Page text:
Domestic Violence And Same Sex Relations

Read Complete Research Material

Domestic Violence and Same Sex Relations


In this research we try to discover the insight of “Domestic Violence” in a holistic perspective. The key heart of the study is on “Domestic Violence” and its relation with “Same Sex Relationships”. The research also examines various characteristics of “Domestic Violence” and tries to measure its effect. Lastly the research illustrates a variety of factors which are responsible for “Domestic Violence in Same Sex Relations” and tries to describe the overall effect of it.

Table of Contents


Discussion and Analysis1

Lesbian Battering and Violent Gay Male Partnerships2

Prevalence of Violence in Same-Sex Relationships3

Theories, Risk Factors, and Explanations4

Services Provided to Lesbian and Gay Male Victims of Partner Violence5


Domestic Violence and Same Sex Relations


Since the early 1980s, a growing body of research has revealed that violence within gay and lesbian relationships exists and is fairly well documented. According to the National Coalition of Anti-Violence Programs, in 2001, reported cases of interpersonal violence increased 25% in the gay and lesbian community, reaching a total of 5,046 cases. The term domestic violence is still used, but in academic and professional arenas, it has been replaced by intimate partner violence, which is a more inclusive term and more appropriately captures the dynamics and types of abusive relationships. Abuse in homosexual relationships is typically overlooked, especially in terms of theoretical scope because they explain domestic violence, theoretically, as a gender-based phenomenon: a form of male oppression of women. Consequently, same-sex intimate violence typically is not constructed as a social problem. Same-sex relationships do not enjoy the legitimacy given to heterosexual couples, thereby making it nearly impossible to recognize abuse among same-sex couples.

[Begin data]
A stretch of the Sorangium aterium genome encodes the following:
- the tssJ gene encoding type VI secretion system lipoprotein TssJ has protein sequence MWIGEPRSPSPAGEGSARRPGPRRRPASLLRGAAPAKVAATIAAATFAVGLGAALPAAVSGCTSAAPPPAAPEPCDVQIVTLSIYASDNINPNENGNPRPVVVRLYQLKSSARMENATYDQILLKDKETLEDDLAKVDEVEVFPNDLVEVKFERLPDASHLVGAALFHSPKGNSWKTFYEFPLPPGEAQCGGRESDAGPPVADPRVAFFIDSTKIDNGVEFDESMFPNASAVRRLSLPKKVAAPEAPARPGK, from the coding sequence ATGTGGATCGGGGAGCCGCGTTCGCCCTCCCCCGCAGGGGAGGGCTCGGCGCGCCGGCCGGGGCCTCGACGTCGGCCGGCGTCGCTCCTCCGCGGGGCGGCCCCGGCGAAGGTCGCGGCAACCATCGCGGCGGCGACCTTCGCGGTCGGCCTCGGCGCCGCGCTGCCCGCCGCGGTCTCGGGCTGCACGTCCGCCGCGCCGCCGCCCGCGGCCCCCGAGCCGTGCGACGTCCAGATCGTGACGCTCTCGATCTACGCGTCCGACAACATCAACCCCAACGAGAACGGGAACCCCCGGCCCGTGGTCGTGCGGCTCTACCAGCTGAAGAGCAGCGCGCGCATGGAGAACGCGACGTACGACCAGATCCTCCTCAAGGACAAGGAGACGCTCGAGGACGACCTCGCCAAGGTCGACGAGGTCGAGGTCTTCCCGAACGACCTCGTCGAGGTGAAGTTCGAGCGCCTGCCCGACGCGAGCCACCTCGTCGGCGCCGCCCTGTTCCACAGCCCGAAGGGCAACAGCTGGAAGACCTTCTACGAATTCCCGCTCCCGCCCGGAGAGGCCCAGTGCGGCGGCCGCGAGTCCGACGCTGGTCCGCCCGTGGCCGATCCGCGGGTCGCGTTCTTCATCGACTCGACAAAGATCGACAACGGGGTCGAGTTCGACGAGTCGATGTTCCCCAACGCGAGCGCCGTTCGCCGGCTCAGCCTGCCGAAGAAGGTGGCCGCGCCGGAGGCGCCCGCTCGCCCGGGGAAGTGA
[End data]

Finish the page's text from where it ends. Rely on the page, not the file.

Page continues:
Discussion and Analysis

Undeniably, family violence and intimate partner violence historically applied only to traditional, heterosexual couples. So when scholars started studying same-sex domestic violence, attitudes from the public as well as social scientists ran from widespread ignorance to denial; either people believed that same-sex intimate abuse did simply not exist or they clung to stereotypical, sometimes homophobic, beliefs. However, over the years, the recognition of lesbian battering and violent gay male partnerships has continuously been challenging the view of domestic violence as unique to heterosexual intimate relationships. Although violence in gay male and lesbian relationships is in many ways similar to violence in heterosexual relationships, there are important differences. Some consider that gay male and lesbian batterers usually use the same coercive and abusive conducts as heterosexual male batterers, with identical motives and comparable consequences. This might be true to some extent; however, as described in this entry, there are unique features to same-sex domestic violence. This is apparent in the definition of domestic violence in this context and the behaviors that are labeled as violent, but it also shows in the way the phenomenon is somehow still invisible and in the way that many victims do not have anyone to tell (Merrill, 2000).

Lesbian Battering and Violent Gay Male Partnerships

In Naming the Violence: Speaking out about Lesbian Battering, a 1986 book edited by Kerry Lobel, Barbara Hart provided a definition of lesbian battering ...
Related Ads